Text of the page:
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Blame it on the Mayans, maybe, but 2012 and 2013 have seen a host of films with apocalypse on the brain, from big budget action flicks to meta-comedies like “This Is The End,” to smaller, more realistic dramedies like “It’s A Disaster." Director Denis Henry Hennelly’s “Goodbye World” falls more in line with the latter, situating a group of seven college friends in a Northern California cabin in the wake of a cyber attack. While it has its funny moments, it’s definitely not a comedy, but it seeks to acknowledge the weird ways in which people react to times of crisis, especially amongst this particular group, with their complicated personal histories. Will they implode from their own internal strife or outside threats?

New Directors/New Films Review: Radical, Thrilling 'The Strange Color Of Your Body's Tears'

  • By Gabe Toro
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  • April 3, 2014 5:15 PM
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The Strange Color Of Your Body's Tears
Some movies are watched. “The Strange Color Of Your Body's Tears” is a movie you live inside. This new film from directors Helene Cattet and Bruno Forzani touches you repeatedly, inappropriately, from the front and, delightfully, from the rear. To synopsize the film is folly, though it will be fun to see viewers try. This is the magic that Cattet and Forzani have weaved from their debut effort “Amer," a hypnotic trip down the giallo rabbit hole. Very few filmmakers today are working with a radical new vocabulary, but Cattet and Forzani are using genre of the past to toss us, shouting, into the future.

Review: Errol Morris' Donald Rumsfeld Doc 'The Unknown Known' Both Insightful & Unsatisfying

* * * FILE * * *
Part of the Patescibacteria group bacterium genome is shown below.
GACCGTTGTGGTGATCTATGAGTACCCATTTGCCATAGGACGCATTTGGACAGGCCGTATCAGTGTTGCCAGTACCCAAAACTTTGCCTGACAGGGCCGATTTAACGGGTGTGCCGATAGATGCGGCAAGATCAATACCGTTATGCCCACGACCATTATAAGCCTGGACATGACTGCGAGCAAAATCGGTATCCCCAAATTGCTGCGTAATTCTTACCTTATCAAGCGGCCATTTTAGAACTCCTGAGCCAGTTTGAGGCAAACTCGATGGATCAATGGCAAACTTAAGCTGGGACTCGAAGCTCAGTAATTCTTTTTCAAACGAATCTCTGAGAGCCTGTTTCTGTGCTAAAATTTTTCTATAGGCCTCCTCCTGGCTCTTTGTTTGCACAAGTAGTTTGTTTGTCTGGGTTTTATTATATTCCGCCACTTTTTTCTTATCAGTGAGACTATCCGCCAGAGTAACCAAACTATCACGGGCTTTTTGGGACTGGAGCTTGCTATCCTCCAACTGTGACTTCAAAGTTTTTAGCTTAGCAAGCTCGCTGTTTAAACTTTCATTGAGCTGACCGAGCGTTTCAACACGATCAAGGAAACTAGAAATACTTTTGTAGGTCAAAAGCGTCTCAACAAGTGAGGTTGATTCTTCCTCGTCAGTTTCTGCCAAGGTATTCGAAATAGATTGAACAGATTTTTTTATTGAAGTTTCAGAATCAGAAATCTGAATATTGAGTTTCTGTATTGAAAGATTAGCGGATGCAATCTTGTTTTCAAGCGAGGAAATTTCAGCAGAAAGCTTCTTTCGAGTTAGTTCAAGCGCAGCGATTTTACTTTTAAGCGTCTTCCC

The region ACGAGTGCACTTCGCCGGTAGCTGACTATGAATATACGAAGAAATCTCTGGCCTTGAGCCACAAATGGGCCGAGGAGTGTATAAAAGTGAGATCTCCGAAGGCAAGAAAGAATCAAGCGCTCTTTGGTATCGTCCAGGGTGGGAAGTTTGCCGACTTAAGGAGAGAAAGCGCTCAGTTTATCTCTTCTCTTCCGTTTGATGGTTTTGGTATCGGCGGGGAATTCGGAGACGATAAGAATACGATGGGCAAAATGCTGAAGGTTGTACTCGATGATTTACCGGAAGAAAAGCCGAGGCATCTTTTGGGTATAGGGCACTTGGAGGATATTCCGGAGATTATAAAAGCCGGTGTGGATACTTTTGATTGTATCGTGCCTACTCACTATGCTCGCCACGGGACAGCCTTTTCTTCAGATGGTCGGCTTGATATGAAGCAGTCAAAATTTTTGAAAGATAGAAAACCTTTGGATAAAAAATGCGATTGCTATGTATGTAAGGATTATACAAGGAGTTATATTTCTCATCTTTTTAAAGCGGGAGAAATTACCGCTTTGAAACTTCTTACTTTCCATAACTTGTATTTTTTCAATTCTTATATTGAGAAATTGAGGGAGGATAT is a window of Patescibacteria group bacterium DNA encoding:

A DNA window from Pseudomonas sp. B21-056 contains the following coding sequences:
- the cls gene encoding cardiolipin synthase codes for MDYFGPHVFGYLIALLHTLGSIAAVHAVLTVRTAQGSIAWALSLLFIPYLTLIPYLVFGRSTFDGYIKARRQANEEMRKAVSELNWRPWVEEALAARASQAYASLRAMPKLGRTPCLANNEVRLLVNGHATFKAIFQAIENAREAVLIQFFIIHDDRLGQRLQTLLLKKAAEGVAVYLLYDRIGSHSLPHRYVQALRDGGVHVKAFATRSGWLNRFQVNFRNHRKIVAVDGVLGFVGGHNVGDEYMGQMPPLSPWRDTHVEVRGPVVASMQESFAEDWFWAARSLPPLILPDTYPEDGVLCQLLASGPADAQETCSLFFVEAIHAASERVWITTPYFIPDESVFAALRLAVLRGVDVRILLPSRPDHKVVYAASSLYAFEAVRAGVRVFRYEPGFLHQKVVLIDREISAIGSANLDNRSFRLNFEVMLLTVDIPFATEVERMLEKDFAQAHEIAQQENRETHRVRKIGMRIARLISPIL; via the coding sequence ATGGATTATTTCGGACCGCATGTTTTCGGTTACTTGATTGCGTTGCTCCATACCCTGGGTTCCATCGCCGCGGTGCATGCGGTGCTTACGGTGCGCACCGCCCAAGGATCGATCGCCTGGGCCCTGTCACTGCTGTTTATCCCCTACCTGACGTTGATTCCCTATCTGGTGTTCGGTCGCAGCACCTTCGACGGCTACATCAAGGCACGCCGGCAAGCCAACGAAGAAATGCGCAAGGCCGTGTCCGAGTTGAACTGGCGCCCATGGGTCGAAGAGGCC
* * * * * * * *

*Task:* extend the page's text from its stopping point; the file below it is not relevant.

• By Oliver Lyttelton
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  • April 2, 2014 5:14 PM
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  • 0 Comments
The Unknown Known, Errol Morris
As we inch towards another potential war in the Middle East, the last couple are still being pored over by filmmakers. We’re still likely some time away from the definitive takes on the wars in Iraq and Afghanistan, but we have seen a few solid films telling those stories in the last decade or so, albeit tending to focus on the men on the ground, rather than the architects of the conflict. The men who planned and executed the wars might have been out of office for some time, but they’re not showing any particular willingness to talk things over. Well, except one. Sort of.

Review: Jonathan Glazer's Seductive Girl-Who-Fell-To-Earth Pic 'Under The Skin' Starring Scarlett Johansson

  • By Chris Willman
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  • April 1, 2014 6:19 PM
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Under The Skin
If you’re a random male pedestrian and a gal who looks like Scarlett Johansson ever pulls up and offers to take you to her place for a quickie, the logical thing to do would be run like hell, since this could only be either a sting or a sign of the apocalypse, no matter how good looking a fellow you are. But lust trumps logic as Johansson lures a bevy of bros to their doom in “Under the Skin."